|USFWS photo of American Burying Beetle|
The American burying beetle (Nicrophorus americanus) (ABB) originally was present in 35 states. Now it is only found in seven states and efforts are underway in several states to restore it to its native habitat. The St. Louis Zoo's Center for American Burying Beetle Conservation has a breeding program and is actively involved in restoration efforts with the US Fish and Wildlife Service and the Missouri Department of Conservation. Master Naturalists were invited to join the work day at Wah’Kon-Tah Prairie just north of Eldorado Springs.
The burying or sexton beetles, genus Nicrophorus, are a colorful group, shiny black with bright orange spots in patterns which identify the species. Our ABB, N. americanus is distinguished from the other burying beetles by coloration and size. It is the only one with an orange spot on the upper surface of its pronotum (first segment of the thorax). It is also considerably larger that the other common burying beetles.
|N. Orbicollis - Note black pronotum|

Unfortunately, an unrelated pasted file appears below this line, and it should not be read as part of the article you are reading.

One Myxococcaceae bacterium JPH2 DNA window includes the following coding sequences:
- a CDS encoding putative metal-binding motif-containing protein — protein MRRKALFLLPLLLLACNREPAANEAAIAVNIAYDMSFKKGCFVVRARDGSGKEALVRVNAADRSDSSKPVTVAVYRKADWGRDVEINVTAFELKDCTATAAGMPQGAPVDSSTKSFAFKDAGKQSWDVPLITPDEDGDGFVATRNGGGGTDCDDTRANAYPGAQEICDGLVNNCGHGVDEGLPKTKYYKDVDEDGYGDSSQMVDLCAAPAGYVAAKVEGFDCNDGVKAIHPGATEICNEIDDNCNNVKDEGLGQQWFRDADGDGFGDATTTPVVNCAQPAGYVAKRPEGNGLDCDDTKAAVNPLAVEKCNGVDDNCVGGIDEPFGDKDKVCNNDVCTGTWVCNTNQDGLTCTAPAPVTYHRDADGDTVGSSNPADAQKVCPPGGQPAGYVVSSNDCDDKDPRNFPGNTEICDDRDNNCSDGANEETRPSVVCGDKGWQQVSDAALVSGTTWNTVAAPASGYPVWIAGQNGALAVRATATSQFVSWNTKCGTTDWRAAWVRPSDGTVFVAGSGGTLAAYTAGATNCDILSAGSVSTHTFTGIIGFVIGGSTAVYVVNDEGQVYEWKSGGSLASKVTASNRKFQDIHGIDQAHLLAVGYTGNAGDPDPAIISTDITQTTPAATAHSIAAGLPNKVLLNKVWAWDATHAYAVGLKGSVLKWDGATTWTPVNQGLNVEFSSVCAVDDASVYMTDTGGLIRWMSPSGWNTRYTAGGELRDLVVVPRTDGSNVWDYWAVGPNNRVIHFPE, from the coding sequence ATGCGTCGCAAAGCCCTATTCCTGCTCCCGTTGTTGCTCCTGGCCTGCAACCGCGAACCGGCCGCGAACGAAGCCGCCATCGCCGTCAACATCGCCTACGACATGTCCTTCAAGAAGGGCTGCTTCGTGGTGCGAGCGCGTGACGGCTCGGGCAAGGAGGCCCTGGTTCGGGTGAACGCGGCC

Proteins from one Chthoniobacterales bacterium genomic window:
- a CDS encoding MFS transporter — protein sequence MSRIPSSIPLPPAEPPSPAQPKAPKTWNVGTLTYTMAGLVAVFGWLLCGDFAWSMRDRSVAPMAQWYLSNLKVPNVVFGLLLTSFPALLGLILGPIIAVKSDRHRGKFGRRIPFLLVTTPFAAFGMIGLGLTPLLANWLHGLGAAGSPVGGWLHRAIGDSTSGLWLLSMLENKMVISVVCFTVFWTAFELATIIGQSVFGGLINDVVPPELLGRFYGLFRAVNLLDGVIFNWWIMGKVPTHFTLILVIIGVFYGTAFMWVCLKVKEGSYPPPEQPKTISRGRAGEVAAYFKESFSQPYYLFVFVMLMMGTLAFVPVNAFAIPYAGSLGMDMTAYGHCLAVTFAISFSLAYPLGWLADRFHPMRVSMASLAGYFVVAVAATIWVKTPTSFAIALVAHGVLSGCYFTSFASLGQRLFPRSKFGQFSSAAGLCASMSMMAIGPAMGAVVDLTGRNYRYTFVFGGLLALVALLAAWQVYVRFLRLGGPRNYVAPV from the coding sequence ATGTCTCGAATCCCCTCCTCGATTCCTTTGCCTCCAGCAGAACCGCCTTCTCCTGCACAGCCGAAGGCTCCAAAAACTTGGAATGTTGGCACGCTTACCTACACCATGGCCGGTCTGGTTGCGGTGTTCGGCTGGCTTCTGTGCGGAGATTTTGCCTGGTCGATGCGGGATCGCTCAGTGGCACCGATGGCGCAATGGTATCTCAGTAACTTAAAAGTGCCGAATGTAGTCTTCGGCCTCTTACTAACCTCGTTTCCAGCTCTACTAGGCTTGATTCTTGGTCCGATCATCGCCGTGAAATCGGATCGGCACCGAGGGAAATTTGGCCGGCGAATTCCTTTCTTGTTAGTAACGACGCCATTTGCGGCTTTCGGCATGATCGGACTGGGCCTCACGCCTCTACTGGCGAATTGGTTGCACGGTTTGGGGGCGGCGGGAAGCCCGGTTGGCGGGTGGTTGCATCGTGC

The burying beetles are one of only a few groups of insects that personally nurture their young, feeding them much like a bird does. In their case, a vulture might be a more appropriate model, as they eat a dead mammal or bird, then regurgitate it into the mouths of their emerging larvae. Before a pair can mate they must first find a dead animal, flying up to two miles while sniffing the air with their antennae. Just like Goldilocks, it has to be just the right size. Too big and they can't move and bury it, too small and they will run out of food.
|Mighty mites- Aussie Botanist|
|Click to enlarge|
Details on the ABB release program are in this St. Louis Zoo PDF